Shore fishing from steep shingle beaches

A wide variety of species comes within casting range off steep shingle beaches, giving anglers opportunities to land double-figure cod and loads of flatties.

Year after year anglers drive hundreds of miles to fish premier steep shingle beaches such as Chesil Beach in Dorset and Blast Beach in Durham. The fishing potential of these beaches is incredible.

Types of shingle beaches

The pounding surf pushes shingle to the shore, creating a narrow strip of land. Depending on the features of the shoreline, there can be four types of shingle beach. Fringing beaches are perhaps the most common. Tidal drift and wave action deposit small stones and shingle along a flat, featureless shoreline. The beaches at Brighton and Hastings are good examples. Shingle bar beaches A strip of shingle enclosing a bay or a lagoon forms a shingle bar beach. Chesil Beach in Dorset is an excellent example of this – 16 miles of shingle bank confining a tidal lagoon.

Deep water, warm water

You don’t have to cast very far to reach deep water on a steep shingle beach. Perhaps this is why many novice anglers begin there. A cast of 40yd (37m) at Chesil Beach, for example, puts the bait in deep water -30-40ft (9-12m). During windy storms which stir the sea bed and colour the water,

Shingle spit beaches Blakeney Point in Norfolk and Milford-on-Sea in Hampshire are shingle spit beaches that draw many anglers. The sea drives a narrow length of small stones and sand into the sea, forming a natural breakwater.

Apposition beaches Shingle builds up along an existing sandy beach. Storms and large waves drive the small stones up the beach, creating deep ridges and grooves. Dungeness in Kent and Selsey in West Sussex are excellent apposition beaches.

Underwater terrain

Though there are different types of shingle beaches, most have similar shore and underwater features – making it fairly easy to find the fish.

Gullies The gullies or shelves which the surf produces are the main feeding grounds for species like cod, pollack, conger, plaice and dabs. These gullies run parallel to the shore and occur at different intervals, depending on the beach.

Many beaches have a wide range of gully intervals, some of which occur as little as 3yd (2.7m) apart. At Chesil Beach (Dorset),’ for instance, the first deep gulley begins about 40-50yd (37-46m) out from the high tide mark. The sea bed drops slowly away from the first gully for 80yd (73m) or so before forming another gully. Experience is probably one of the best ways to locate the gullies and to know exactly where to cast at what time of day or night.

Many smaller species feed along the deep-water gullies. These fish in turn attract larger species roaming within casting distance.

Warm water The waters along steep shingle beaches stay relatively ‘warm’ even in winter. What makes some beaches ‘warmer’ than others is how far the tide goes out. In autumn and winter at low tide on shallow surf beaches, for example, the sea can retreat up to a mile, exposing the naked shoreline to the bitter winter cold. When the tide comes in, the water flows over the cold shoreline. This happens day after day, and the water gets very cold, very quickly.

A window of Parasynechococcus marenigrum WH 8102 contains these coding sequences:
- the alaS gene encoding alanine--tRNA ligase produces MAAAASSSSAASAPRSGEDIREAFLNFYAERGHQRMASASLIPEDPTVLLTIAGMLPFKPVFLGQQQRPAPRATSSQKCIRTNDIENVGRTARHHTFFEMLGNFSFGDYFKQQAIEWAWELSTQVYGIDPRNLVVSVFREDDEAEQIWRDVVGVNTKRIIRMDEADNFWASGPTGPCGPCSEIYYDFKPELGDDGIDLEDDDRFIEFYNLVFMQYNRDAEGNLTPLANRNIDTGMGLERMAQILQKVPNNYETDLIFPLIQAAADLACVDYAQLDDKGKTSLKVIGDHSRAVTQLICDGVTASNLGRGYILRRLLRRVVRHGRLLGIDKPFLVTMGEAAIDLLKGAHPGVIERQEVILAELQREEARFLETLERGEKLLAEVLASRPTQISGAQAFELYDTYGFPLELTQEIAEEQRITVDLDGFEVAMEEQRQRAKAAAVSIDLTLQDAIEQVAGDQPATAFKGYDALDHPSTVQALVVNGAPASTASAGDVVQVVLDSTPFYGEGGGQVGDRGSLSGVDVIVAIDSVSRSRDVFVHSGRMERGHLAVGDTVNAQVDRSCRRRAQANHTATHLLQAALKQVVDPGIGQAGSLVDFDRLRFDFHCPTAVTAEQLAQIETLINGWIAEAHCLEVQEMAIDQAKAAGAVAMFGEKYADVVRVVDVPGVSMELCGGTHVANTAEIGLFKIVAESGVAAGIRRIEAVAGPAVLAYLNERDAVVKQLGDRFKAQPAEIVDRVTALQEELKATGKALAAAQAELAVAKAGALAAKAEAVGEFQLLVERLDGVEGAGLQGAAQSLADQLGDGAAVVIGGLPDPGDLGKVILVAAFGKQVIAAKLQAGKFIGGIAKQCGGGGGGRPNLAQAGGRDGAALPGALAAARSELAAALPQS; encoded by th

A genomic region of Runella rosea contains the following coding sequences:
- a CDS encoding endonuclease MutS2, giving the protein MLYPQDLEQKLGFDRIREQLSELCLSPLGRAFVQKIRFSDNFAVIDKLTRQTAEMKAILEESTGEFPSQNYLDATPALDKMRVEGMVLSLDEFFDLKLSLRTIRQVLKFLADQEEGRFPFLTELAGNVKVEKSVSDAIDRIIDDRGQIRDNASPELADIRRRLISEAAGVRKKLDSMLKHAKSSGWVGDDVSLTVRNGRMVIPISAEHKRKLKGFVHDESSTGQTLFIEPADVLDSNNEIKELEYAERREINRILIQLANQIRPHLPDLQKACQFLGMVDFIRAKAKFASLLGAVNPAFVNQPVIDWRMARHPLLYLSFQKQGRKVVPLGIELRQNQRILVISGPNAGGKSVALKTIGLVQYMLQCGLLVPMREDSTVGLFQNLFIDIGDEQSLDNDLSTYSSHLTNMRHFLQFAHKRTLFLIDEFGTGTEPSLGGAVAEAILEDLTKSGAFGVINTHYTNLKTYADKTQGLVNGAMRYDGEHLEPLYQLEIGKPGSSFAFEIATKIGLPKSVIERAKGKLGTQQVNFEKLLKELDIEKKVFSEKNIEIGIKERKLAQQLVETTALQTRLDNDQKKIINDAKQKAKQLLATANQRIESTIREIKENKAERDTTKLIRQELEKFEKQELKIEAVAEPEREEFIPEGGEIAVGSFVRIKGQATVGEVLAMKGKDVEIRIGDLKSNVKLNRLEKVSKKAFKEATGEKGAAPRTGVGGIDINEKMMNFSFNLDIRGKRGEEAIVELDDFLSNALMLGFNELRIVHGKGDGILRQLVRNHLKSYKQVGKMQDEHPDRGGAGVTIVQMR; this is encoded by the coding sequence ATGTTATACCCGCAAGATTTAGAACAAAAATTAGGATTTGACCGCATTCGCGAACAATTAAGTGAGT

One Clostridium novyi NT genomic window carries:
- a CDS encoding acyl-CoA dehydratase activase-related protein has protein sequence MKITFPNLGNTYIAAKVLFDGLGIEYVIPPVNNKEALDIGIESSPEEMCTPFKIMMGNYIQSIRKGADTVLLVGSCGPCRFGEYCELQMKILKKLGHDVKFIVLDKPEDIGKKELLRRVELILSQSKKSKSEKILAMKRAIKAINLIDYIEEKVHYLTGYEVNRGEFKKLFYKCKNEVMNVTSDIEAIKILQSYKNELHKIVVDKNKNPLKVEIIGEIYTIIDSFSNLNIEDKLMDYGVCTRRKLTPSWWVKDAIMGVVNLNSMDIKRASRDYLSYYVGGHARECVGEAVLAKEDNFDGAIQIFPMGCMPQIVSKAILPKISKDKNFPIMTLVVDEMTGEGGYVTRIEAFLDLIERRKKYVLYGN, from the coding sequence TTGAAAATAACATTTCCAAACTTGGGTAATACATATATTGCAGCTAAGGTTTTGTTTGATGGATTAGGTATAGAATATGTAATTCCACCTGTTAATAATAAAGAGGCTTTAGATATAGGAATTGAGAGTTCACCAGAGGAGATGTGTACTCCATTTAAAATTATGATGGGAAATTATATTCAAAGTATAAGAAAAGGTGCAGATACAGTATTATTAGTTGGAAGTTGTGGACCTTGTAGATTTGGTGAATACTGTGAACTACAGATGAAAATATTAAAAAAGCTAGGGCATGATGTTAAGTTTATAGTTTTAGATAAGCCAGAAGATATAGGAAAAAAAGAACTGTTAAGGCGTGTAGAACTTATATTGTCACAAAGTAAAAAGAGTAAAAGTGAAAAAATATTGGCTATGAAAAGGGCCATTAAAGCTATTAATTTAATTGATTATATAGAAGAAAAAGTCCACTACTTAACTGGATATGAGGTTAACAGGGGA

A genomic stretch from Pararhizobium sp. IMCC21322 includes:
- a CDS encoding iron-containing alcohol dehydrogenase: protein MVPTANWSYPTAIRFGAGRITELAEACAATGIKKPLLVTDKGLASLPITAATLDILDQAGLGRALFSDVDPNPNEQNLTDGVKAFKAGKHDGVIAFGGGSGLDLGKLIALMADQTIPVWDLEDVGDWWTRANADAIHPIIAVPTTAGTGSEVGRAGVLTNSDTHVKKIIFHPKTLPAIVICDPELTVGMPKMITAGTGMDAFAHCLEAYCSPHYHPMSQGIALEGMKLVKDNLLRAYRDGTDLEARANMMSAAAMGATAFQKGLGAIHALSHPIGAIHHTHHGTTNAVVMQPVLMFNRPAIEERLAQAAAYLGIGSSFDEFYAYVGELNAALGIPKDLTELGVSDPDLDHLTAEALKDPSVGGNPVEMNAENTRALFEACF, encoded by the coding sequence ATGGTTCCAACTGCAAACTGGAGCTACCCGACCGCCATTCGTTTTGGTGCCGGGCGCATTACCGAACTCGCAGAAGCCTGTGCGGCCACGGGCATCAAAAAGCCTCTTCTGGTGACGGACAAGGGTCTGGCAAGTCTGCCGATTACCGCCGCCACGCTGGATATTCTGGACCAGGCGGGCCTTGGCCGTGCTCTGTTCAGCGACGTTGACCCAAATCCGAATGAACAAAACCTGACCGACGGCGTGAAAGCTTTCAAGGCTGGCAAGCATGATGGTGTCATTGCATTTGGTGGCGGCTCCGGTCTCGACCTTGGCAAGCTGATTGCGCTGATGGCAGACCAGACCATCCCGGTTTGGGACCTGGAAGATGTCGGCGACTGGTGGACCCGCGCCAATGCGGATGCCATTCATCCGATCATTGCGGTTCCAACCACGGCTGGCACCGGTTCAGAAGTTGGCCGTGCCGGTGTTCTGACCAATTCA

With steep shingle beaches, however, the tide generally doesn’t go out too far – most of the shoreline isn’t exposed to the frigid conditions. At high tide, the sea doesn’t meet a long, frosty shoreline, so it stays ‘warmer’ than the waters of shallow surf beaches.

The seasons

Though it isn’t the norm, many species such as bass, plaice, wrasse and conger (which are sensitive to cold water) remain along deep-water shorelines long after most anglers expect. Bass, for example, have been caught off Chesil Beach in December.

Cod, whiting, pouting and dabs can be found during the winter on most steep shingle beaches. Spring – usually March and April—is the season for plaice. In early summer the shores are packed with anglers seeking bass.

Basic approach

Though in some ways it may seem easy, angling from a shingle beach for the first time can be a daunting task. Follow a few simple rules, and you won’t go far wrong. Rigs Terminal tackle plays a crucial role in putting fish on the beach, especially from marks such as Chesil. A three hook rig with size 2 Aberdeens is fine for flatfish. For large species such as bass and cod, a two hook rig with size 3/0 O’Shaughnessy is recommended. The hooklengths need to be at least 25 lb (11kg) mono – with light hook-lengths, the fish spins as you reel in. Secure your tackle Don’t leave your equipment unattended. Many novice anglers set up their gear too close to the shoreline, not taking into account larger than average waves or tidal movements which can easily sweep away their tackle.

Not monitoring your equipment is also a mark of a bad angler. Countless anglers have lost rods and reels from beaches (and breakwaters).

Tip up If there is a big surf sweeping up the beach, always keep your rod tip high, for slack line quickly gets buried in the shingle and frays from the friction. Bait variety Lugworm usually works well, but taking an assortment of baits like white rag, peeler crab and mackerel (or herring) is a good strategy. You can try different combinations (such as lugworm tipped with mackerel) until you find a successful formula.

Spare tackle And finally, to get the most of your day and to ensure you don’t have to run to a tackle shop every few hours, stock your box with spare lines, rigs, weights, hooks and shock leader.